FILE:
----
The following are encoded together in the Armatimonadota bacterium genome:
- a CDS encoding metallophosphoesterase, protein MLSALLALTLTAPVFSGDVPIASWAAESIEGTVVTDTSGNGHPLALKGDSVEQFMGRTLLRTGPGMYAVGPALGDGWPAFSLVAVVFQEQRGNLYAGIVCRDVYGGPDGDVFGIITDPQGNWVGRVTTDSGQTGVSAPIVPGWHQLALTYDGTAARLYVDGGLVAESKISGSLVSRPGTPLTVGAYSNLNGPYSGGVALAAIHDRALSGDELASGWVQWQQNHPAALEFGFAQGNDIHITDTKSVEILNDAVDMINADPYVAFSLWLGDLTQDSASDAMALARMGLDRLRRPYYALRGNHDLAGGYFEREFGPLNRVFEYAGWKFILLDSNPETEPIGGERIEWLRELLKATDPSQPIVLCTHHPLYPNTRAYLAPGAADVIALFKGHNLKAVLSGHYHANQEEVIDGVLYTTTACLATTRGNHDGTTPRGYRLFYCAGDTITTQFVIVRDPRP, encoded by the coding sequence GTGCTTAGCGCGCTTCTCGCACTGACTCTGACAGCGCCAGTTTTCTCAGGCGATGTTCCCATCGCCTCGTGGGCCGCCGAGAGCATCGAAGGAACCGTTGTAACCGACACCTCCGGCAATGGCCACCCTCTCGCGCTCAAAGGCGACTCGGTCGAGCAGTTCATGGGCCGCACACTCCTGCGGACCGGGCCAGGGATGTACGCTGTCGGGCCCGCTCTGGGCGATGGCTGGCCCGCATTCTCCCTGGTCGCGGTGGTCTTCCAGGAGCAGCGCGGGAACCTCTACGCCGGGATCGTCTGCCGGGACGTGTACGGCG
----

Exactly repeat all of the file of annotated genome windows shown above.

The following are encoded together in the Armatimonadota bacterium genome:
- a CDS encoding metallophosphoesterase, protein MLSALLALTLTAPVFSGDVPIASWAAESIEGTVVTDTSGNGHPLALKGDSVEQFMGRTLLRTGPGMYAVGPALGDGWPAFSLVAVVFQEQRGNLYAGIVCRDVYGGPDGDVFGIITDPQGNWVGRVTTDSGQTGVSAPIVPGWHQLALTYDGTAARLYVDGGLVAESKISGSLVSRPGTPLTVGAYSNLNGPYSGGVALAAIHDRALSGDELASGWVQWQQNHPAALEFGFAQGNDIHITDTKSVEILNDAVDMINADPYVAFSLWLGDLTQDSASDAMALARMGLDRLRRPYYALRGNHDLAGGYFEREFGPLNRVFEYAGWKFILLDSNPETEPIGGERIEWLRELLKATDPSQPIVLCTHHPLYPNTRAYLAPGAADVIALFKGHNLKAVLSGHYHANQEEVIDGVLYTTTACLATTRGNHDGTTPRGYRLFYCAGDTITTQFVIVRDPRP, encoded by the coding sequence GTGCTTAGCGCGCTTCTCGCACTGACTCTGACAGCGCCAGTTTTCTCAGGCGATGTTCCCATCGCCTCGTGGGCCGCCGAGAGCATCGAAGGAACCGTTGTAACCGACACCTCCGGCAATGGCCACCCTCTCGCGCTCAAAGGCGACTCGGTCGAGCAGTTCATGGGCCGCACACTCCTGCGGACCGGGCCAGGGATGTACGCTGTCGGGCCCGCTCTGGGCGATGGCTGGCCCGCATTCTCCCTGGTCGCGGTGGTCTTCCAGGAGCAGCGCGGGAACCTCTACGCCGGGATCGTCTGCCGGGACGTGTACGGCG